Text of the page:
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Election 2016: one call to make the day after

October 26, 2016:- With less than a fortnight to go until the general election, now is the time to start thinking about the day after.

In addition to choosing the state’s presidential electors, in 13 days’ time Massachusetts voters will elect the state legislature, officially known as the Great and General Court of Massachusetts. Perhaps “elect” is too strong a word given that almost 80% of the seats are uncontested, earning Massachusetts a competitiveness ranking of 44 out of 50. Nevertheless, even without the ordeal of an actual race many freshly re-elected politicians tend to experience feelings of relief and generosity of spirit, which makes Election Day + 1 an ideal time to ask them for a favor.

If you are willing to make one post-election request of your state representative and senator, please consider asking them to co-sponsor a bill to restore some balance to the Massachusetts Commission Against Discrimination (MCAD). The goal is quite modest. If enacted, this piece of legislation would require the MCAD to make sure that it only handles cases that fall within its jurisdiction. In fact it does not even go that far. It puts the onus on the respondent (the person being accused of discrimination) to file a motion to dismiss, which would automatically stay, i.e. pause, the investigation until the MCAD determines that it does, in fact, have jurisdiction.

Why is this necessary? Because, as a report by the State Auditor showed, the MCAD routinely investigates cases that are outside its statutory remit, which not only contributes to the agency’s four-year backlog but is unfair to the individuals who are haled in and investigated without justification. Click here for my article on the subject in the Massachusetts Bar Association’s Lawyers Journal.

Invidious discrimination is real, and there are enough cases that do fall within the MCAD’s jurisdiction without the agency having to spend its budget investigating cases that do not. The new legislation would restore some balance. If you would like a copy of the bill and a bill summary for legislators and their aides, email peter@petervickery.com with the words “MCAD Bill” in the subject line.

justice

 

Emergency Regulation on Crowdfunding: Public Hearing

If you are thinking of using crowd-funding to help your business take wing, please note:  Massachusetts is considering a regulation that would define how much money you can raise, over what period, and from whom. Earlier this year the Commonwealth’s securities division adopted an emergency regulation on this subject, and — with an eye to crafting a more permanent version — is currently accepting comments. In addition to the temporal, geographic, and dollar-amount limits, the regulation requires that entrepreneurs publish certain “risk disclosures.”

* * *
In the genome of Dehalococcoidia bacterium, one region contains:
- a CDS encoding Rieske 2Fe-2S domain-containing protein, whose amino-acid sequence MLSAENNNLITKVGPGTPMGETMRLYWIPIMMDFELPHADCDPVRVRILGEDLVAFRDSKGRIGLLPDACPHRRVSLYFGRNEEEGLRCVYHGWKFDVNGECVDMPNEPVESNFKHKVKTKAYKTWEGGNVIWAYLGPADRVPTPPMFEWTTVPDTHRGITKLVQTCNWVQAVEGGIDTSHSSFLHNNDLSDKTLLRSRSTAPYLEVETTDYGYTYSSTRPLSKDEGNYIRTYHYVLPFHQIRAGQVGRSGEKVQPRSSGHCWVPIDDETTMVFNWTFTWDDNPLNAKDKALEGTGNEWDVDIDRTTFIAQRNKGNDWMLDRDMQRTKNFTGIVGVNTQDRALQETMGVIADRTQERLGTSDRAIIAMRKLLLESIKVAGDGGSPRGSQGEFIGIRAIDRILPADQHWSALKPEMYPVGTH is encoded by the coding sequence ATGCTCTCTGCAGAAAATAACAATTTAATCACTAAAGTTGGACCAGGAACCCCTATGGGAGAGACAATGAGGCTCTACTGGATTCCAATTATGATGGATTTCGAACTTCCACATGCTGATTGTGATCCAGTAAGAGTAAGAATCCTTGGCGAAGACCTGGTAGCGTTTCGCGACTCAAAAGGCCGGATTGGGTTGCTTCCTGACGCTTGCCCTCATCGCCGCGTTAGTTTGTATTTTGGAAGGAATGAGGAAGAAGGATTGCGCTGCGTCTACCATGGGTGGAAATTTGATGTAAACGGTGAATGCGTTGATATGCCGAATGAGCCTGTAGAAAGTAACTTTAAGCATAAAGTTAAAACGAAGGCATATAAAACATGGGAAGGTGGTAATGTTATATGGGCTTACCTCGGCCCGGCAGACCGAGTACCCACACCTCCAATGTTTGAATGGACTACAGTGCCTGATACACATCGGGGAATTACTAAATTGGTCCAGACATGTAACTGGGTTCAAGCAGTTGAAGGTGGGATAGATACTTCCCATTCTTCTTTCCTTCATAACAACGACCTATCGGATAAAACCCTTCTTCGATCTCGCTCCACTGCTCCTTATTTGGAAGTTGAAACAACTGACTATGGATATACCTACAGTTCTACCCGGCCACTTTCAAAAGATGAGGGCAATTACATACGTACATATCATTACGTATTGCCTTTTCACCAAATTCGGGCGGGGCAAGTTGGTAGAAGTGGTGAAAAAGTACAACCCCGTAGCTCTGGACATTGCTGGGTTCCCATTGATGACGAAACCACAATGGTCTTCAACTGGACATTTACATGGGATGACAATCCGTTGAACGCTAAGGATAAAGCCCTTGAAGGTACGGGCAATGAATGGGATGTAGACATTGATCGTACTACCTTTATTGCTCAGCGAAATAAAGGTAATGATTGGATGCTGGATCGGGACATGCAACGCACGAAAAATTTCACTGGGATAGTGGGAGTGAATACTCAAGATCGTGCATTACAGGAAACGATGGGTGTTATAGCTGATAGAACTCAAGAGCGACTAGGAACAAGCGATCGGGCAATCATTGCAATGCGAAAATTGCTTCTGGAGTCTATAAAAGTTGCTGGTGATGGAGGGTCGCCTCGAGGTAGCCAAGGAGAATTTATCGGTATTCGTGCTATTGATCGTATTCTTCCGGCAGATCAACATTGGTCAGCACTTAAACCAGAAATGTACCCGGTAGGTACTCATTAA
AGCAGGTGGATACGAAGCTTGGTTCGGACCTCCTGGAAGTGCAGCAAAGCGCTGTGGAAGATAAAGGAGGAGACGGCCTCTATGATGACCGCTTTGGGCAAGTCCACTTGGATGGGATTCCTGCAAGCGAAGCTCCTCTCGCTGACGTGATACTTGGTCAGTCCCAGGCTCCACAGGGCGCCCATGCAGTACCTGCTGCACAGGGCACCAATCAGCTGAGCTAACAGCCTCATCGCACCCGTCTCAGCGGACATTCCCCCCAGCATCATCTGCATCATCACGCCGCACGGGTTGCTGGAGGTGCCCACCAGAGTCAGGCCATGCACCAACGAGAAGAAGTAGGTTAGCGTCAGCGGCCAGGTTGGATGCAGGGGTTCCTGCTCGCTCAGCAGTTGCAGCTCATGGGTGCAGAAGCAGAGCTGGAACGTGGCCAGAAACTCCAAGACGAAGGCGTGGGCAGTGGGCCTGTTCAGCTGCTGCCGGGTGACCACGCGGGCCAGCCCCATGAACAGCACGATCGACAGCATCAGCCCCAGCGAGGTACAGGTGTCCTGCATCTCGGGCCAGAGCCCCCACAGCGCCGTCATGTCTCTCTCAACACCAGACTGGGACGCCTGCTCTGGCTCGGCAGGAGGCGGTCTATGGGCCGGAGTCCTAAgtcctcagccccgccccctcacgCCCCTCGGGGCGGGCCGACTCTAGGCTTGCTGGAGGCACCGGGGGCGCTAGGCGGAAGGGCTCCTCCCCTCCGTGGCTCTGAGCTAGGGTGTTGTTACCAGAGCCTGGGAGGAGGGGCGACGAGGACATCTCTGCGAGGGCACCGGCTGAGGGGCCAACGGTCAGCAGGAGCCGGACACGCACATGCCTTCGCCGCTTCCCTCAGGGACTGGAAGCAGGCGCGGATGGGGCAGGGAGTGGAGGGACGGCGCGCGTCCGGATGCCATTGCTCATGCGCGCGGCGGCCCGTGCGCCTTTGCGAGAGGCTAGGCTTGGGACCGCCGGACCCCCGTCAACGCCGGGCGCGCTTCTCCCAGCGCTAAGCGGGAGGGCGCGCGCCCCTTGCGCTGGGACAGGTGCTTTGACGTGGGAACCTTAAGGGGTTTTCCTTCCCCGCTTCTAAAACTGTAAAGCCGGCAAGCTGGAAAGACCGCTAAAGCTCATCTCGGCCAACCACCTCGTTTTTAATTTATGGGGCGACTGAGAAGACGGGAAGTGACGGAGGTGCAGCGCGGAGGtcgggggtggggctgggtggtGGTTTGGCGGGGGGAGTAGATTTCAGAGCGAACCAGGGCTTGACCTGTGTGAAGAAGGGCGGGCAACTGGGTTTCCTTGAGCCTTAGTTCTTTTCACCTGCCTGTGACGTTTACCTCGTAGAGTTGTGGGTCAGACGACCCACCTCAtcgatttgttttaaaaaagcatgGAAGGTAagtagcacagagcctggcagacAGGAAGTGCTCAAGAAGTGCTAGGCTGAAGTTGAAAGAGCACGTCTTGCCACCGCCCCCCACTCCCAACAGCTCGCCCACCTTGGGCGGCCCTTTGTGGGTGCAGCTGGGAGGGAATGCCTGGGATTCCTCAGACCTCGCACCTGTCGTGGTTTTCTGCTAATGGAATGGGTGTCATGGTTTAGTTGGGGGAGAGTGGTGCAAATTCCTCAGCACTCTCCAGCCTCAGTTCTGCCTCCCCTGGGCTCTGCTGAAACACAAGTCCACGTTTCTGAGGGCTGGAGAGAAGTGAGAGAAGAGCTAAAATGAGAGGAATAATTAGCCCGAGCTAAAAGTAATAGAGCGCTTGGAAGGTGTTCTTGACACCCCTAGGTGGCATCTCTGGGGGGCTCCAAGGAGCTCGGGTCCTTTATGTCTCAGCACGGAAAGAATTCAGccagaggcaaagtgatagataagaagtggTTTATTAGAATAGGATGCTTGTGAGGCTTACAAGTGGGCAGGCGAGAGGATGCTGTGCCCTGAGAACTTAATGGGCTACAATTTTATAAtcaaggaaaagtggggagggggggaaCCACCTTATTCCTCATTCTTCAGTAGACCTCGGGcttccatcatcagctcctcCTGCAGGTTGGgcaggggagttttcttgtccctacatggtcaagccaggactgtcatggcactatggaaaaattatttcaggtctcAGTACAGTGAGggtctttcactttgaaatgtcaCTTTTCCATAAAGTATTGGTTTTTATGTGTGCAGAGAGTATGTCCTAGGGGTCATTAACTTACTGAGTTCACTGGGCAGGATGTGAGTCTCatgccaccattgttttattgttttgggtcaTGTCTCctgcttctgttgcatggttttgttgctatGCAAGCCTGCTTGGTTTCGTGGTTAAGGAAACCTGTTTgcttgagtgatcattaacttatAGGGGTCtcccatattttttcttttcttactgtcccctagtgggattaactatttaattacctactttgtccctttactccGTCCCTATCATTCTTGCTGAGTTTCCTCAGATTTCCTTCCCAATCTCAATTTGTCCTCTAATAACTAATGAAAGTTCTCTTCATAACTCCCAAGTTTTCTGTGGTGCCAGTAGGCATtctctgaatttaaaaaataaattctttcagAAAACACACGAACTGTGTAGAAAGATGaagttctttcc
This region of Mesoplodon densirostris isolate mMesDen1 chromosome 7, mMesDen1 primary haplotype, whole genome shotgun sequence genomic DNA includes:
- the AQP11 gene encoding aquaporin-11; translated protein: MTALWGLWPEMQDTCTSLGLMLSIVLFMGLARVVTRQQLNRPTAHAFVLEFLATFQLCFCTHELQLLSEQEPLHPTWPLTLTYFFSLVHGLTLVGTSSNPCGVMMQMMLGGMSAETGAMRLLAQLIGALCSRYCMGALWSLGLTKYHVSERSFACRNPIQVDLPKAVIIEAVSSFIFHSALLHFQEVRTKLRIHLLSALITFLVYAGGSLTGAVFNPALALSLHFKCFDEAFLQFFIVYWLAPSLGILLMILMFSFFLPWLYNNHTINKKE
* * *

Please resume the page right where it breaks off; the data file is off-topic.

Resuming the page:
To its credit, the division’s official request for public comment poses questions about the relationship of the state regulation to its federal equivalents and the potential for Massachusetts collaborating with other states. Given the fact that the emergency regulation is already on the books and that the state securities division is on the verge of promulgating the updated version, I suppose it’s too late to call the whole thing off. But small-business owners may well wonder, do we really need state-level rules and an interstate compact to further regulate (and hamper) this particular online activity?

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Peter Vickery, Esq.

A pubic hearing is scheduled for Tuesday, March 24, at 10:00 a.m. in Boston.  In the meantime, if you have an interest in building businesses through crowd-funding, I recommend that you (1) take a look at the mandatory Small Business Impact Statement (scroll down past the public hearing notice) which states that the regulation’s purpose is to “foster job creation by helping small and early-stage Massachusetts companies find investors and gain greater access to capital with fewer restrictions; (2) read the regulation; and then (3) ponder the compatibility of points (1) and (2).